The Switch is another romantic comedy to follow the abysmal Leap Year, the grotesque Back Up Plan, the overly clichéd The Bounty Hunter and the horrendous Valentine’s Day. Four films I wouldn’t encourage anyone to see, no matter who the big names in the cast are.

The Switch, on the other hand, is completely the opposite. It’s not perfect, it has a silly premise but once it gets going it becomes one of the best offbeat comedies you likely to see all year.

The Switch stars Jason Bateman as neurotic Wally and Jennifer Aniston as his broody best friend Kassie. Having a long time secret crush, and upon hearing of Kassie’s plan to conceive via sperm donated from the loins of Roland (played by Patrick Wilson), Wally, in a heavily drunken state, secretly swaps Roland’s semen for some of his own and forgets it ever happened! Seven years later after the pair went their separate ways, Kassie returns to New York with her neurotic six year son Sebastian (Thomas Robinson) and the realisation of the switch he made dawns on Wally as his relationship grows with his Sebastian.

The trailer tends to hint that the movie is a slapstick, gross-out humour film but you will find it has a lot more to it than that. The scene of the “switch” was as close as it came to slapstick and the story chose to focus more on the relationship of Wally and Sebastian with some hilarious conversations and visual comparisons and observations between the two and it’s the sort of humour that works for me unlike the soppy, cheap crap that littered the likes of Leap Year and The Back-Up Plan.

The best thing about The Switch is Jason Bateman. For me he is easily the funniest comedy actor currently on screen and his comic timing and delivery makes this film work. Whether it’s his sharp witted responses or clever puns, he completely owns the film. Cast any other actor in his role and the film wouldn’t work anywhere near as well. Add to this the excellent turn from the young actor Thomas Robinson who provides an endearing performance and a brilliant mimic of Wally’s personality that encourages you to believe in their father son bond. And it’s this relationship between Wally and Sebastian that turns out to be the soul of the film and gives the emotional impact required when the heart strings are pulled towards the end as well as offering many laughs as the pair share hypochondriac stories and neurotic behaviours.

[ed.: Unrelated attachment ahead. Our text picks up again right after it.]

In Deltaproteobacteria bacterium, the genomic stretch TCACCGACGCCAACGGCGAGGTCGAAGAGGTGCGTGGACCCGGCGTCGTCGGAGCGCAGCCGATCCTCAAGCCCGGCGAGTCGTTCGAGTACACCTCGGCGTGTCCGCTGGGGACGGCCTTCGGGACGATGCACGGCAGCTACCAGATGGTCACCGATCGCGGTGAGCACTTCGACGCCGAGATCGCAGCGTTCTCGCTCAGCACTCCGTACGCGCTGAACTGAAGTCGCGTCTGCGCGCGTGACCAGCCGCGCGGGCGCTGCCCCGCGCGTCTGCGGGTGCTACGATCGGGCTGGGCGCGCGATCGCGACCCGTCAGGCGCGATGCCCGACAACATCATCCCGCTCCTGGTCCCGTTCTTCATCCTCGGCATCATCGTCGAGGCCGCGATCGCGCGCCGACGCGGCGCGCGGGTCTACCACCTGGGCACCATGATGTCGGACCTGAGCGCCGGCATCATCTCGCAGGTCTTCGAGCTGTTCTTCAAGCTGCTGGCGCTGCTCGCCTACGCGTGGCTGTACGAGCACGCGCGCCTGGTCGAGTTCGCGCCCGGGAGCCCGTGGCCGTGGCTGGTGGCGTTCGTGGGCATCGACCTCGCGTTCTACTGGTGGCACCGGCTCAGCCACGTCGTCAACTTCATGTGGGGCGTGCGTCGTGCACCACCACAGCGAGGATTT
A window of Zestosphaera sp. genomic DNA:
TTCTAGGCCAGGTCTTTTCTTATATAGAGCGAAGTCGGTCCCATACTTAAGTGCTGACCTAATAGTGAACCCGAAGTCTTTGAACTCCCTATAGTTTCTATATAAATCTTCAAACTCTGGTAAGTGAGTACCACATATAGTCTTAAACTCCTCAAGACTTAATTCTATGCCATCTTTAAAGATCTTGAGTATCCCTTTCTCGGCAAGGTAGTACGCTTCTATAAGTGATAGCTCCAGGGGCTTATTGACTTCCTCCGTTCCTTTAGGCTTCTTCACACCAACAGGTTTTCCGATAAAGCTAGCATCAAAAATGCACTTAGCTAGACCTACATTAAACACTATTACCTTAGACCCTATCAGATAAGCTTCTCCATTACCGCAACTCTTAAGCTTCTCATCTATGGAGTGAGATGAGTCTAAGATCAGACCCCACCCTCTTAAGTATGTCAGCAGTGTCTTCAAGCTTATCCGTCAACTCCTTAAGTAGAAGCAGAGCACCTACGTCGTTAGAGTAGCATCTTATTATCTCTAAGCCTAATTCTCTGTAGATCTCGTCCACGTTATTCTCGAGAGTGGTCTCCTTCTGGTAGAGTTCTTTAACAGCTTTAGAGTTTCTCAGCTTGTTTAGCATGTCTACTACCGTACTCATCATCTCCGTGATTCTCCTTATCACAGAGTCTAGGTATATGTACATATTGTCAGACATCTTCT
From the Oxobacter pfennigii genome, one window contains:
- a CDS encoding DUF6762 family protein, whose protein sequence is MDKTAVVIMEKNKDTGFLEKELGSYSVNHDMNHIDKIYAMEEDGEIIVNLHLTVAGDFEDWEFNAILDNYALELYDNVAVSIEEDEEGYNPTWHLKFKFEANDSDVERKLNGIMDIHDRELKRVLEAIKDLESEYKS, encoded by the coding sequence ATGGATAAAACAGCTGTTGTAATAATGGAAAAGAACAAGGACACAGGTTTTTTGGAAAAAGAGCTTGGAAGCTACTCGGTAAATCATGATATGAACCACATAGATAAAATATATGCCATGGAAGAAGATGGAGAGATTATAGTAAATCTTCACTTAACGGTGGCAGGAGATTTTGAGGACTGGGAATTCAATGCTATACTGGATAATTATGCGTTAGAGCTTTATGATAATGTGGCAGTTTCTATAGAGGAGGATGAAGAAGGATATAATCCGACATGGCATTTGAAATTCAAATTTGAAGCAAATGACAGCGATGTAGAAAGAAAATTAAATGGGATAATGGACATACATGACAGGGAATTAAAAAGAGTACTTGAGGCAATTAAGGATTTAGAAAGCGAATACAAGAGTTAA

Jennifer Aniston puts in a more likable performance than I’ve seen in many of her recent films. Her role is basically the love interest for long time friend Wally and Roland the sperm donor and she plays it convincingly enough with the chemistry between her and Bateman working on screen nicely. The other supporting cast provide enough laughs to make their roles worthwhile with Jeff Goldblum as Leonard, the good friend of Wally who offers him guidance and some brilliant lines.  Juliette Lewis plays Debbie, the friend of Kassie, gives plenty of laughs throughout and finally Patrick Wilson (Nite Owl II from Watchmen) plays it with a decent humorous level of smugness.

Directors Josh Gordon and Will Speck (Blades of Glory) have adapted the film from the short story “Baster” by writer Jeffrey Eugenides with a screenplay from Allan Loeb (21, Wall Street 2) and have given us a film with intelligence and charm that strikes a wonderful balance between the comedy and seriousness getting the emotional high notes bang on exactly when needed.

Overall a rom-com I really enjoyed. Full of good laughs with Jason Bateman in fine form in a touching and funny film that despite being a bit soppy and flat in places delivers enough to make it succeed.

The Switch is out this week – 1st September.